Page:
Tourism institute opts for non-traditional campaign

The nation’s tourism ministry outlined its year-long, $3.3 million promotional scheme for the United States and Canada Thursday.

The campaign targets bored office workers with a two-minute video with a reworked African sound track and plans to have urban window washers promote the country on their scaffolds.

The campaign is another from 22 squared, the Atlanta, Georgia, firm that created the 2010 sloth givaway video. A sloth has a lead role in the new video as well as a
toucan, tiny turtles and other jungle creatures.

The campaign is called alternately “Save the Americans” or “Save the Canadians,” depending on where it is placed. About 85 percent of the spending will go to the U.S. market, said the Instituto Costarricense de Turismo.

Curiously, the two-minute video hardly mentions Costa Rica at all until the ending refrain. The sound track is by Master Key and also features bored office workers. The opening is:

In the jungle, the city jungle
The human works tonight
In the jungle, the concrete jungle
He’s becoming so uptight!

The melody is “The Lion Sleeps tonight,” also known as “Wimba Way,” originally a Zulu song. An advanced version of the video is HERE!. The campaign starts Wednesday and is accompanied by two Web sites:  and The video will be released in U.S. and Canadian movie theaters, on social media and on Internet sites.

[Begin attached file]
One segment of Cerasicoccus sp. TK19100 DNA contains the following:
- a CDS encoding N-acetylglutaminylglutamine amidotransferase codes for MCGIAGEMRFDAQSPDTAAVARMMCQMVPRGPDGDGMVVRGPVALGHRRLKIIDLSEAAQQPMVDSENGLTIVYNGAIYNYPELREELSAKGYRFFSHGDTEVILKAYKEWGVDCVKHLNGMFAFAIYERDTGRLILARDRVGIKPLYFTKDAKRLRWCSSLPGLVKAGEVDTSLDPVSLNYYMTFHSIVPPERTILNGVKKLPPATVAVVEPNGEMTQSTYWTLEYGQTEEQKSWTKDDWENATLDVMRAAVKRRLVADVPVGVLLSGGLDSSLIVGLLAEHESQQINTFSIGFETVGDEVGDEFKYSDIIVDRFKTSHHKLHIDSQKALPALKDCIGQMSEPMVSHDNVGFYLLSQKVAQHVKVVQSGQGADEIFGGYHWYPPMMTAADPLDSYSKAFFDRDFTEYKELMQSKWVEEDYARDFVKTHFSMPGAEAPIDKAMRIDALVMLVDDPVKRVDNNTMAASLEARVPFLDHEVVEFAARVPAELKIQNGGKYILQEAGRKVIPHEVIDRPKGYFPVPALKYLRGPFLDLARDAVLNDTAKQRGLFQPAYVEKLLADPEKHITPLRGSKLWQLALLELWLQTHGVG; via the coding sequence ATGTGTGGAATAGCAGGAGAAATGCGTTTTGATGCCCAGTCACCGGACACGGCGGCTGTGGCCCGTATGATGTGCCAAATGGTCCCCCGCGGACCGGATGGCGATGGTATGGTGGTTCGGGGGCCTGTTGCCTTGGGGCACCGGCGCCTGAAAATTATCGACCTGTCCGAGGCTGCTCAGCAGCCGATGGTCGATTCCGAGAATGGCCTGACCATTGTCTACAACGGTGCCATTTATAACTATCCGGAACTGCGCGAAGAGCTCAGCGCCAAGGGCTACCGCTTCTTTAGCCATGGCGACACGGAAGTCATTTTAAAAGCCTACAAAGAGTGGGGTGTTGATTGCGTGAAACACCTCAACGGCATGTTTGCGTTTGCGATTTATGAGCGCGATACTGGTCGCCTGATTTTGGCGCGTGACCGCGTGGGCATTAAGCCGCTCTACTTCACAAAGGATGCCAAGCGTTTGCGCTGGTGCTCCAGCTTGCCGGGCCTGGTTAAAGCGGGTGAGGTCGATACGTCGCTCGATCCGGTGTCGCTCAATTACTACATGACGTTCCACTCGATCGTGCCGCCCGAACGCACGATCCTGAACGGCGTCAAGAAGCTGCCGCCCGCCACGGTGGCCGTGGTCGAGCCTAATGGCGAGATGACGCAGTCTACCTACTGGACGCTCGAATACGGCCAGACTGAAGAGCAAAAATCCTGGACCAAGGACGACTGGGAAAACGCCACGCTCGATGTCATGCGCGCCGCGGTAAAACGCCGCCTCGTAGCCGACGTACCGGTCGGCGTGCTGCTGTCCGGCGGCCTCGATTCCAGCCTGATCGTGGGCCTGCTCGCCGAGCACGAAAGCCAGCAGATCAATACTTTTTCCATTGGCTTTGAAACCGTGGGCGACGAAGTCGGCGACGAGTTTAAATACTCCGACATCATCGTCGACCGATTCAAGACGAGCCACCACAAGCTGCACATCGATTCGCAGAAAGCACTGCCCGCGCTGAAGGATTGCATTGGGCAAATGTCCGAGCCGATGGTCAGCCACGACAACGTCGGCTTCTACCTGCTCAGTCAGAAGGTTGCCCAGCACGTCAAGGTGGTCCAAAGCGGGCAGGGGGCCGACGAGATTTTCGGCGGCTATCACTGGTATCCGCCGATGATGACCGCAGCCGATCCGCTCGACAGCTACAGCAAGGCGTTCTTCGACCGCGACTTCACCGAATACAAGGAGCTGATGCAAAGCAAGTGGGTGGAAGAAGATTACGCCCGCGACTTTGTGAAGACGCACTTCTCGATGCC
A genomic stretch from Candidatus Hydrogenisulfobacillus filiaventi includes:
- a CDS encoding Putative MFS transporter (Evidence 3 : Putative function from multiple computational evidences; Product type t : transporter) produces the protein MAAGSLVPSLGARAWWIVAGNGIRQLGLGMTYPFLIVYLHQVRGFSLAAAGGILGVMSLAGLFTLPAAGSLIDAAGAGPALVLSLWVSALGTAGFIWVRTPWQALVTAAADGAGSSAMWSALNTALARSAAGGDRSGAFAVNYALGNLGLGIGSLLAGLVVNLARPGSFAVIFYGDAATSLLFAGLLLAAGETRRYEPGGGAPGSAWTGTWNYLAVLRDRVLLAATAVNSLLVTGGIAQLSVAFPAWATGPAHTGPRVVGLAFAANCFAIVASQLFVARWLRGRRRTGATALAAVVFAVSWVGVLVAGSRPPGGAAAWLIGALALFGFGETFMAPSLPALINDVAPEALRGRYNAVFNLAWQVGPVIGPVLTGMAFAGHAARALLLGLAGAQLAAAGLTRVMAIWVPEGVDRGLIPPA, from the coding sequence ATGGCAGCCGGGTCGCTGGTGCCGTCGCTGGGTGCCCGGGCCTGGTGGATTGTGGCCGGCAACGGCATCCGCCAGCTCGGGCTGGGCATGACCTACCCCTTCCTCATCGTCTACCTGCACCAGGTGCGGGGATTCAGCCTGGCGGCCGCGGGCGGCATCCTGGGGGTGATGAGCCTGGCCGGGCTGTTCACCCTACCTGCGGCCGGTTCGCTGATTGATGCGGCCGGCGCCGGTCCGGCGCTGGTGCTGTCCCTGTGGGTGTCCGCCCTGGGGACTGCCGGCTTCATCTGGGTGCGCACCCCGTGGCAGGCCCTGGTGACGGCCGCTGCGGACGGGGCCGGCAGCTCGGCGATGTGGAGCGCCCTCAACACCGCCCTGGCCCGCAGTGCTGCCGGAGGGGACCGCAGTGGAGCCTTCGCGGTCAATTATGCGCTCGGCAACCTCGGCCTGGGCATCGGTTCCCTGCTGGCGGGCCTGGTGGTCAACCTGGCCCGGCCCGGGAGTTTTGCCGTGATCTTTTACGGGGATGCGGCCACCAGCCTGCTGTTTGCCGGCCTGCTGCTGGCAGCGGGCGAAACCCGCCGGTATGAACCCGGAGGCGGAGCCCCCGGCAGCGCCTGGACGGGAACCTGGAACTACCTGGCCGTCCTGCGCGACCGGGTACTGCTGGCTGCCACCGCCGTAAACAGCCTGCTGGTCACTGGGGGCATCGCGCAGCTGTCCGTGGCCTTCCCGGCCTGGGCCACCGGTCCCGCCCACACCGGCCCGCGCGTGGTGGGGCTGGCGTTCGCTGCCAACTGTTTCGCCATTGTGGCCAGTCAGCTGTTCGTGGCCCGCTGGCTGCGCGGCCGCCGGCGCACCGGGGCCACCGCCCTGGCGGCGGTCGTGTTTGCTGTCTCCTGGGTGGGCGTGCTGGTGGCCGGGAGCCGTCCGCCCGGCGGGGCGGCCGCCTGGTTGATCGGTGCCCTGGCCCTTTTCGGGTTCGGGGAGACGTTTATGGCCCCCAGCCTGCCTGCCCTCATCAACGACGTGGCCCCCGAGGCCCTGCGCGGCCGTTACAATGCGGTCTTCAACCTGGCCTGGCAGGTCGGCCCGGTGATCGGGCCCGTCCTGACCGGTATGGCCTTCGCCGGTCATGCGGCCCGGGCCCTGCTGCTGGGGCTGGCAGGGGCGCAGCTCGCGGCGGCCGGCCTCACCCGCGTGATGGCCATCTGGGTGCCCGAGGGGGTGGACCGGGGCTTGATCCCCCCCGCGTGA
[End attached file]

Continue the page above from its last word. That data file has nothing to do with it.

The campaign overlooks the retired, the independently wealthy, students and other sectors who are not urban office workers.

Tourism officials said that about 50 percent of the visitors come from the two countries. About 20 percent comes from Nicaragua, but there are no campaigns scheduled there.

The United States is considered as the principal developed country where the inhabitants work in an excessive manner. In shifts that exceed eight hours and include even the weekends for which practically the lives of Americans revolves around work,” said the institute.

Wilhelm von Breymann, the tourism minster who was absent for the presentation Thursday, was quoted as saying that Costa Rica has innumerable  qualities that convert it into a paradise for relaxation.

Alejandro Castro, director of marketing for the institute, was quoted in a release saying that the

He's back: New campaign uses an old face.

He’s back: New campaign uses an old face.

singers in the video identify with the animals being displayed and that the idea is to contrast the cubicles in which the Americans and Canadians are submerged with the paradise of dreams for vacationing in Costa Rica.

The video will be played in movies in Los Angeles, Seattle, Portland, Houston, San Antonio, San Diego and Dallas, said the institute. In addition, sand sculptures of Costa Rican animals will be created on Wall Street.

There also will be advertising in YouTube, Google, The New York Times, Yahoo, Outbrain, Matador, Network, Twitter, Linked-In and Instagram, tourism officials said.

Advertising messages also are supposed to be placed on the scaffolds of U.S. window washers so that workers in offices see them as the scaffolds pass by their windows. In Toronto, Canada, a promotional slide show is planned to be displayed on a building during the night rush hour.

The institute said that the social media effort was much cheaper than a traditional campaign. The institute shares in the airport tax for its promotional efforts.

Andrew Jones of 22squared agency is in charge of the campaign.

To emphasize the jungle theme of the campaign, the tourism institute asked the drama group Metamorphosis to simulate animals for the presentation.

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